Click below if ready for a sneak peek...



A GLANCE AT WINTER CLUES FROM SUMMER
 NOAA National Snow & Ice Data Center. 
(See below the chart for an overview) 


SOURCE OF THE DATA: The NOAA National Snow & Ice Data Center (NDISC) publishes a wide range of important data on hemispheric snow cover, sea ice levels and peer-reviewed research into state of Earth's Polar regions throughout the year. 

ABOUT THE CHART: Seasonal trends in Arctic sea ice summer meltoff is one indicator climate scientists and long range weather forecasters look to for assessing how the winter pattern may be influenced by ice levels. 

WHY IT MATTERS? A technique employed by our student researchers is to track the relative amount of sea ice remaining by end of the summer and compare those levels to previous years. The challenge is to: 1) identify those years where sea ice levels ended high in September and; 2) were followed by winters with significant storm events in the Mid-Atlantic and eastern U.S.

CLUES IN THE CHART:
  • As of 8/30/16, geographic extent of Arctic sea ice was 4.48 million sq. km.
  • At this same point in 2015, sea ice extent was 4.46 million sq. km.
  • Compare levels: Aug 2009- 5.45 mil sq. km; Aug 2012- 4.11 mil. sq. km.

WHAT THE CLUES TELL US?
  • Remember Winter 2009-10? Those in the Mid-Atlantic recall the high impact nature of that winter and the multiple historic snowstorms. Officially at BWI airport, the season snowfall total was 77.0 inches. (NWS Sterling) Sea ice levels started the season relatively higher than the preceding five winters.   
  • Compare to Winter 2012-13. Not so fondly recalled by our team, it was the season of busts. One of the lower snowfall totals on record for BWI airport... just 8.0 inches. Arctic sea ice levels in September 2012 was a paltry 4.11 million sq. kms, one of the lowest in the 30-year climate record.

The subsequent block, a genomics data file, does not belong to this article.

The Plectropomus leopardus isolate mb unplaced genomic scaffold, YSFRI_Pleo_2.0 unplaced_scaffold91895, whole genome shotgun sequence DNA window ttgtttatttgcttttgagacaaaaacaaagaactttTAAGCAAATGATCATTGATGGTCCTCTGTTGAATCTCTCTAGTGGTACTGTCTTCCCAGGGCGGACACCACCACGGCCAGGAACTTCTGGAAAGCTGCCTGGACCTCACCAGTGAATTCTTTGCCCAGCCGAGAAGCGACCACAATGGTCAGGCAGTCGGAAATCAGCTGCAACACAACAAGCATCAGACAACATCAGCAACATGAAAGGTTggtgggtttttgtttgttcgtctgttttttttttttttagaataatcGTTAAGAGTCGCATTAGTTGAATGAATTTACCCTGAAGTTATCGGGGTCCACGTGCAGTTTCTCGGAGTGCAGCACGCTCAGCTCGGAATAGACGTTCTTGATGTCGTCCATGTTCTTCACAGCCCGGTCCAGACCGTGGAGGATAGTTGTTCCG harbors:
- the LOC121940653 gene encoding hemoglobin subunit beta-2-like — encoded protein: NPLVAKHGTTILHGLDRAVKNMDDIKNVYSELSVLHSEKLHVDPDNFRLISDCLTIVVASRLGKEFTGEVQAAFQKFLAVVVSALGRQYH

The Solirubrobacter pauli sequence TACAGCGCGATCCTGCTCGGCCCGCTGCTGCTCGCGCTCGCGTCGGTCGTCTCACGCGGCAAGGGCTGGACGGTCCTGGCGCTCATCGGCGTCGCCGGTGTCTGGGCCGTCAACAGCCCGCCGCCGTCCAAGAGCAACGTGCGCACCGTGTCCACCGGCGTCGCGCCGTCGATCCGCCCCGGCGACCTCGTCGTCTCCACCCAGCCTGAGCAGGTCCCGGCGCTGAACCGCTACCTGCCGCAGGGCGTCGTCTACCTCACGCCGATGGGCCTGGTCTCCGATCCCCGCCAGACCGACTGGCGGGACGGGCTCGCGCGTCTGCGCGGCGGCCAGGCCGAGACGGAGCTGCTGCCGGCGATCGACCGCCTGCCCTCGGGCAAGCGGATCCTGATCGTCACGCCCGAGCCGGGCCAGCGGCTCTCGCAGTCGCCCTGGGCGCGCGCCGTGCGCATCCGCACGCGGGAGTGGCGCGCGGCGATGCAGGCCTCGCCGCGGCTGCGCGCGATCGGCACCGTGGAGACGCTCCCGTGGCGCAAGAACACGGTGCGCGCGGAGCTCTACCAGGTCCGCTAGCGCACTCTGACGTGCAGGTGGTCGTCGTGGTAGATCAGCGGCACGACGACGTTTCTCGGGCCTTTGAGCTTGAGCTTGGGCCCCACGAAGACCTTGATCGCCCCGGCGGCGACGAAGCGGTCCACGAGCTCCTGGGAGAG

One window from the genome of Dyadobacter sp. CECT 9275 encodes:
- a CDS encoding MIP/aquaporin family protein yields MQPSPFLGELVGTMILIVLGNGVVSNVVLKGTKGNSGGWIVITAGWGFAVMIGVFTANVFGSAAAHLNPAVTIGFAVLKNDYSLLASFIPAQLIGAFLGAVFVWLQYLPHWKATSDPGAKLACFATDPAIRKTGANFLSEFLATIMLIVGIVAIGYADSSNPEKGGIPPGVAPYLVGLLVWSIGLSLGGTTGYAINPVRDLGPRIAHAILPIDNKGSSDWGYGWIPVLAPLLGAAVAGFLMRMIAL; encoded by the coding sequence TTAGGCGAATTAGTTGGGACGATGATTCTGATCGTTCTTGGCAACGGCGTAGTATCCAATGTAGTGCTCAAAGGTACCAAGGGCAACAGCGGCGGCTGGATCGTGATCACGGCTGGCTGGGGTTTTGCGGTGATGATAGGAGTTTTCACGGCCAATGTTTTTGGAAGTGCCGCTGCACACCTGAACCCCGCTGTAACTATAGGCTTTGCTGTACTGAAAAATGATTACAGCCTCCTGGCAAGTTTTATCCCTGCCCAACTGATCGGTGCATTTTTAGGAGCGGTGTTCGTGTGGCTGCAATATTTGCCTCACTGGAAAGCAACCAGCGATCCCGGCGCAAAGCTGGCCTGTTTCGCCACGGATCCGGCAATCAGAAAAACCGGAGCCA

THE "HMMM" CONNECTION IS...
  • 1) Although just two data points on the same day across two different years is not strong enough evidence to say with certainty this represents a reliable trend...
  • 2) It is important to observe that how much sea ice remains at end of each summer can be an early clue on the type of winter to follow for North America, Europe and Asia. The final seasonal reading is usually taken around 9/23-24 and compared to previous years as well as the 30-year climate average.
  • 3) From this early look, sea ice levels appear similar to summer 2015 at this time. Consider how last winter played out: A slow start in the East, then BANG by January with a long slog into even April. That may turn out to be the clue nature is sending us for the winter ahead. (Links to work by others on this important topic)
Climate researchers investigate sea ice levels in the Arctic. For motivated students, there are even summer research internships in Alaska. Check out the 2016 posting

- Report prepared by members of the Foot's Forecast Long Range Team

Sources:



2 comments:

Patricia said...

Hey, what thoughts do you have about the upcoming fall/Winter. I thought something was going to be released on the 15th. Just curious.....

Patty

rockbd said...

Broncos vs Jaguars
Rams vs Patriots
Lions vs Saints
Bills vs Raiders
Redskins vs Cardinals
Giants vs Steelers